So, despite being successful in winning the largest number of seats, neither Al-Sadr with his allies nor the pro-Iranian parties have been able to forge a coalition to succeed the caretaker Prime Minister Mustafa al-Kadhimi. The political impasse combined with immense Iranian pressure left Al-Sadr frustrated and, in June, he asked his 73 lawmakers to resign from the parliament. Since then, his supporters have been constantly clashing with the pro-Iranian proxies both politically and militarily, bringing Iraq to the cusp of the Intra-Shia war.

Iranian stakes in Iraq are extremely high as Iraq serves as a buffer and commercial gateway to the Arab world. Iraq’s geopolitical importance in Iran’s regional strategy has led Tehran to maintain an iron grip on Iraq through its militia-backed political proxies. As a western neighbour to Iran and an eastern neighbour to Syria, Iraq allows Tehran to secure a land connection to its allies in Syria and Lebanon. Especially since the start of the Syrian war and the rise of ISIS in the region, this land connection has allowed Iran-backed militias to move easily between the three countries to counter perceived threats against the Iran-led axis in the region. At the same time, this geopolitical importance makes Tehran very sensitive to the presence and activities of rival powers in Iraq.

Economically, Tehran sees Iraq as a potential market for Iranian goods as well as electricity and gas exports. It also seeks to establish trade routes to Syria, the Mediterranean, and eventually into Europe through Iraq. Thus conceding any ground in Iraq directly puts Tehran at the risk of losing out to its regional rivals like Turkey and Saudi Arabia.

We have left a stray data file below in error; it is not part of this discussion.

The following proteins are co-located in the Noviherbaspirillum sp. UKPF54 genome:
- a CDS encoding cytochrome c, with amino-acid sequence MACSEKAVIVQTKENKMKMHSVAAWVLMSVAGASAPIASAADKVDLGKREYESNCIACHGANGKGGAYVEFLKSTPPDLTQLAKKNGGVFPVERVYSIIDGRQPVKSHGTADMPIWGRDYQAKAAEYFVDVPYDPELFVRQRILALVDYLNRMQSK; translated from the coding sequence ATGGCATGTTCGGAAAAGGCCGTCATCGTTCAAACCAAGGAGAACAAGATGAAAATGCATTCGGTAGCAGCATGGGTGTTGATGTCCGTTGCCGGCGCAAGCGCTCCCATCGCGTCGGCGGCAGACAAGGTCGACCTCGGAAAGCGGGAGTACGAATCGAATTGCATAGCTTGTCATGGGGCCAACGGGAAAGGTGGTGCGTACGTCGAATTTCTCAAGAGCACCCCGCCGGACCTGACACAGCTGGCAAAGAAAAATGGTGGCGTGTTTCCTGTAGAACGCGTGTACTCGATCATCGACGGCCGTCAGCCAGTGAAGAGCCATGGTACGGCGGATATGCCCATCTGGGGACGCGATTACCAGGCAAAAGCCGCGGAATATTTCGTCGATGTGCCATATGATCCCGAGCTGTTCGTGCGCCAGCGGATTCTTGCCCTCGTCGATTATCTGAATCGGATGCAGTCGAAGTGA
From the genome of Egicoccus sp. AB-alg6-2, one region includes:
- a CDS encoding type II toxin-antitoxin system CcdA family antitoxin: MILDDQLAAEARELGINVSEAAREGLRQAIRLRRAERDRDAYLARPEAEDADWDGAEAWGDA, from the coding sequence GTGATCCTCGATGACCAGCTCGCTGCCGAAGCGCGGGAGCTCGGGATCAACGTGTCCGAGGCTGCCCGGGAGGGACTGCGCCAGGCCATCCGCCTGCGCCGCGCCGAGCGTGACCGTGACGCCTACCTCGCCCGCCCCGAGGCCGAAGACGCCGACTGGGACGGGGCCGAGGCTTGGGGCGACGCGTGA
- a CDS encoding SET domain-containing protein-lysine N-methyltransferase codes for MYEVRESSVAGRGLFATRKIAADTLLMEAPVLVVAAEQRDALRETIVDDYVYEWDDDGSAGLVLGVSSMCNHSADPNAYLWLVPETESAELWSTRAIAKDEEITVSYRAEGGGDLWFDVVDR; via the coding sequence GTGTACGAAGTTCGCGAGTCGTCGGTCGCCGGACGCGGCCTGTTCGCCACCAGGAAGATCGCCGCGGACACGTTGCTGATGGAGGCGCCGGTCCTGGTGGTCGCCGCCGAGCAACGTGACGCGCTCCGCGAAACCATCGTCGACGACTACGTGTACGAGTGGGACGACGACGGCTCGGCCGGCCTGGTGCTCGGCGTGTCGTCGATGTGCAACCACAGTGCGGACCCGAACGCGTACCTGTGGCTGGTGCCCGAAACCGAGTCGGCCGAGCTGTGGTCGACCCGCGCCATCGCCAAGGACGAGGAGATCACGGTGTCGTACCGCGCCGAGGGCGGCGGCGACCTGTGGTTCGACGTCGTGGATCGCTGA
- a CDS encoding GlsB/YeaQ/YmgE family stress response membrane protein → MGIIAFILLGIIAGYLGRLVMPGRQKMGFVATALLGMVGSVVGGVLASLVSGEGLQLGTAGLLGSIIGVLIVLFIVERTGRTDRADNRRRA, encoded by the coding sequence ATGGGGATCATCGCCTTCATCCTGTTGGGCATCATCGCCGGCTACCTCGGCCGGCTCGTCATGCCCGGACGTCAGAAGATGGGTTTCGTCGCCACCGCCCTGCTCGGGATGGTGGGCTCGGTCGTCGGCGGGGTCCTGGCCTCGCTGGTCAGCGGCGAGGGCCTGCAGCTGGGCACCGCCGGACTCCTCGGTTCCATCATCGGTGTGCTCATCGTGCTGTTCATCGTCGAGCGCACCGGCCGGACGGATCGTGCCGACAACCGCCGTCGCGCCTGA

As Moqtada-Al-Sadr sets himself to become the undisputed Shia political leader of Iraq, he has increasingly questioned the more progressive influence of Iran-backed Grand Ayatollah Ali Al-Sistani on the Shiite population of Iraq which forms roughly 63% of Iraq’s population. Thus, the eminent friction between Tehran-backed political proxies and Al-Sadr has further intensified to wrest control of power in Iraq.

Though anti-Iranian sentiment is growing among the common people in Iraq, Al-Sadr is cashing it in by setting up his political chessboard. It is perhaps more likely that, by disengaging from Iraq’s political institutions, Al-Sadr hopes to delegitimize what remains, setting up his return.

A majority of Iraqis have lost trust in the government, so there seems to be little legitimacy to take away. However, given his movement’s size and ability to mobilise them, Al-Sadr could use it as leverage to force early elections and return to power with more seats. Whether he does so or not remains to be seen.

In the meantime, expect Iran-backed parties to take advantage of the vacuum and further entrench themselves into Iraqi political power. The bloody political battle is on in Baghdad between the nationalist Al-Sadr and the Iranian-backed proxies, and stuck in the middle are the majoritarian Shiite population who could get further sucked into more bloodshed and violence.

 

Raja Muneeb is a freelance columnist
Disclaimer: Views expressed above are the author’s own